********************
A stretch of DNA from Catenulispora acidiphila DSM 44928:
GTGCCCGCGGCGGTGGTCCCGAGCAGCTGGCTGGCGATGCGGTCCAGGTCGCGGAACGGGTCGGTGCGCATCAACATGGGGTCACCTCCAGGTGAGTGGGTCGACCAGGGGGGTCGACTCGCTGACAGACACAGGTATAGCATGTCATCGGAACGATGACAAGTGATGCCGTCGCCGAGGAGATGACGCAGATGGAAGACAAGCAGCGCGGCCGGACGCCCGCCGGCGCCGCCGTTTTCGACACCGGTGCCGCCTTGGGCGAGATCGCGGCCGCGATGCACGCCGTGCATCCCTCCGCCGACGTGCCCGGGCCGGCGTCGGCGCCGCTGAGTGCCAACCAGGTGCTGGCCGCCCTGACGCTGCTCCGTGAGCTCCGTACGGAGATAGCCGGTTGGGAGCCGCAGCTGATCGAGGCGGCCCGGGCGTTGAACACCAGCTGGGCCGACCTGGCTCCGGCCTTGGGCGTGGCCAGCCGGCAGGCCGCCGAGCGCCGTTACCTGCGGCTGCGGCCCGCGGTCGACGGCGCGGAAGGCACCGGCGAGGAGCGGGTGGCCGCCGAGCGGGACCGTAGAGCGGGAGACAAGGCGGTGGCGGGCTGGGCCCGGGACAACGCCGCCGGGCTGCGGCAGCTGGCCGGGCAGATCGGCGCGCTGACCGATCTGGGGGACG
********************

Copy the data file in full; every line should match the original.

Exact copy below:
A stretch of DNA from Catenulispora acidiphila DSM 44928:
GTGCCCGCGGCGGTGGTCCCGAGCAGCTGGCTGGCGATGCGGTCCAGGTCGCGGAACGGGTCGGTGCGCATCAACATGGGGTCACCTCCAGGTGAGTGGGTCGACCAGGGGGGTCGACTCGCTGACAGACACAGGTATAGCATGTCATCGGAACGATGACAAGTGATGCCGTCGCCGAGGAGATGACGCAGATGGAAGACAAGCAGCGCGGCCGGACGCCCGCCGGCGCCGCCGTTTTCGACACCGGTGCCGCCTTGGGCGAGATCGCGGCCGCGATGCACGCCGTGCATCCCTCCGCCGACGTGCCCGGGCCGGCGTCGGCGCCGCTGAGTGCCAACCAGGTGCTGGCCGCCCTGACGCTGCTCCGTGAGCTCCGTACGGAGATAGCCGGTTGGGAGCCGCAGCTGATCGAGGCGGCCCGGGCGTTGAACACCAGCTGGGCCGACCTGGCTCCGGCCTTGGGCGTGGCCAGCCGGCAGGCCGCCGAGCGCCGTTACCTGCGGCTGCGGCCCGCGGTCGACGGCGCGGAAGGCACCGGCGAGGAGCGGGTGGCCGCCGAGCGGGACCGTAGAGCGGGAGACAAGGCGGTGGCGGGCTGGGCCCGGGACAACGCCGCCGGGCTGCGGCAGCTGGCCGGGCAGATCGGCGCGCTGACCGATCTGGGGGACG